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                                                                            MARKETING.                                                                       33


In the " good old times, " as the fashion is to
describe preceding generations, it was much
more customary than now for the head of the
family, husband or wife, to “ go to market.” The
inevitable basket in which the purchases were to
be conveyed home, was carried generally by the
housekeeper, sometimes by an accompanying
servaat. " They tell " how a young dandy, mak­
ing his morning purchase in Faneuil Hall market,
hired a plain-looking old man for a trifle to carry
home his marketing, and how the old man, after
performing his task and receiving the promised
pay, touched his hat and asked his employer

when thereafter he wanted such a service, to
“remember Billy Gray”a name then standing
near the top of Boston's rich men. Now, in the
cities and large towns, and in their vicinity, the
butchers come or send for, and deliver orders;
the housewife thus being served, if the butcher
be capable and honest, more easily and cheaply
than in the old way. Many a goodman, as he
carves and distributes the savory joint, is unable
to tell, except in the most general way, from
what part of the “ creature” it came; nor can the
good-wife help him. Still there are many who

personally attend to their own marketing, as a
morning visit to any large market will show :
and their number might, with advantage to home-
tables, be greatly enlarged. Beef and veal, mut­
ton and lamb, and pork, are the standard meats
expected in market.


In the New York markets a beef creature is
usually cut up according to the following dia­
gram :

The pieces marked S are commonly used for
steaks : and the numbers on the top of the back

Choice Heifer for Beef.
Cut up and numbered as usual in New York City and vicinity.

1 S. Hip sirloin or thick sirloin.
2. Second-cut ribs or middle ribs.
3 S. Small end sirloin.

4.      First-cut rib or first rib-piece.

5.     Third-cut ribs or thick ribs.

6.      First-cut chuck ribs.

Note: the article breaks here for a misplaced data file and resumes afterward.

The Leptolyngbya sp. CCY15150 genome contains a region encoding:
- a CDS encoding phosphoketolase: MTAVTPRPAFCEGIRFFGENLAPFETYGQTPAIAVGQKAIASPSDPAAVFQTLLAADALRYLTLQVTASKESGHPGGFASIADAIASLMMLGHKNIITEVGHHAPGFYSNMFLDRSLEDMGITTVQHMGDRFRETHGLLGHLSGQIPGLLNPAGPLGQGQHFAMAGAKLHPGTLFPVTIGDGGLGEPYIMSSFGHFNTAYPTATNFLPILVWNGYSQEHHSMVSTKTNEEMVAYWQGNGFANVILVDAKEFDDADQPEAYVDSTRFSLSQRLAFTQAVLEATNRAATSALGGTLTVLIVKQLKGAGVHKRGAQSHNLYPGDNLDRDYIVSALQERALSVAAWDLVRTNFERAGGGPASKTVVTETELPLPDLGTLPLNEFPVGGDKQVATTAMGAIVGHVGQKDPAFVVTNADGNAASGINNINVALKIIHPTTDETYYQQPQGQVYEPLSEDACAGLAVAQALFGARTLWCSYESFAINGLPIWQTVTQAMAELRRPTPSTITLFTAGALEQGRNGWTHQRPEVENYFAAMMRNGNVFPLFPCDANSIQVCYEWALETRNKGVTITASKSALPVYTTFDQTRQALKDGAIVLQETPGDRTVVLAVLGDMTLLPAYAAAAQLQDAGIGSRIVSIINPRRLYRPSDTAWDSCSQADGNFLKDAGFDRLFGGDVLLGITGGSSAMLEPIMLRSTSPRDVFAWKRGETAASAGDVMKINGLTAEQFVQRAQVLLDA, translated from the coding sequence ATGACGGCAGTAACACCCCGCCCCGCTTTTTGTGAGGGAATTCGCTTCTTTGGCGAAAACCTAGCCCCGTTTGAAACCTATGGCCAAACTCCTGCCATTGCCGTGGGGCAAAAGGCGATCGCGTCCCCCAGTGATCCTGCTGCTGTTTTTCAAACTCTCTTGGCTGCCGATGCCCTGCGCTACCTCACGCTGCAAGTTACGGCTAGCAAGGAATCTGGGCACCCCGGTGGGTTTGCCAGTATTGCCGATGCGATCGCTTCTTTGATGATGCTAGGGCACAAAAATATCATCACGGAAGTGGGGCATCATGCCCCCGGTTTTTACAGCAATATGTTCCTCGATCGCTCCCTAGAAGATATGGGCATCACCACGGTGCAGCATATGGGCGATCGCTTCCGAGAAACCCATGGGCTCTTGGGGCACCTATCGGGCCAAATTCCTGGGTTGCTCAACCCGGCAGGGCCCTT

7 S. Second-cut chuck rib.

8 S. Cross rib.

9 S. Third-cut chuck rib or chuck-piece.
10 S. Rump of beef.

11.      Socket or face rump.

12.      First-cut round.

13.      Second-cut round.

14.     Top of sirloin,

15  S. First-cut neck or neck-piece.

16 S. Second-cut neck or neck-piece.

17.  Plate-piece.


19.  Brisket-piece.

20.  Shoulder clod.
2t. Flank-piece.

22.  Third-cut neck or neck-piece.

23. Leg of beef or leg.

24. Shin of beef or shin.

show the number of ribs in each roasting piece.
In other parts of the country the butchers cut up
the beef in slightly varying ways, and use differ­
ing names.

Good beef has a firm, fine grain, and a yellow­
ish white fat. When first cut, it is of a quite
dark red color, but after a short exposure to the
air, turns to a clear cherry red. The beef should
have a juicy or sappy appearance, with a fine
smooth grain to the touch, and in cold weather,
or after having been thoroughly cooled by ice, it
should present a well-mixed or marbled appear-

Beef.................................................. 33

" Billy Gray “.................................... 33

Lamb....................................... 35

Mutton.................................... 34

Pork................................. 35

Veal................................. 34



ance. The fat should be of a clear straw-colored
look, and that on the outside should entirely
cover the back of the loin and ribs, in some
places not less than half an inch. The suet
should be of a brighter shade than the meat or
muscle fat, should be hard and dry, break easily,
and show little fiber. When oily or greasy, or
tough and showing tough fiber, you may know
that the animal has been overdriven, or impro­
perly fed, and that the beef is not what you

A great deal may be written, and unnumbered
directions given, as to the best cutting up of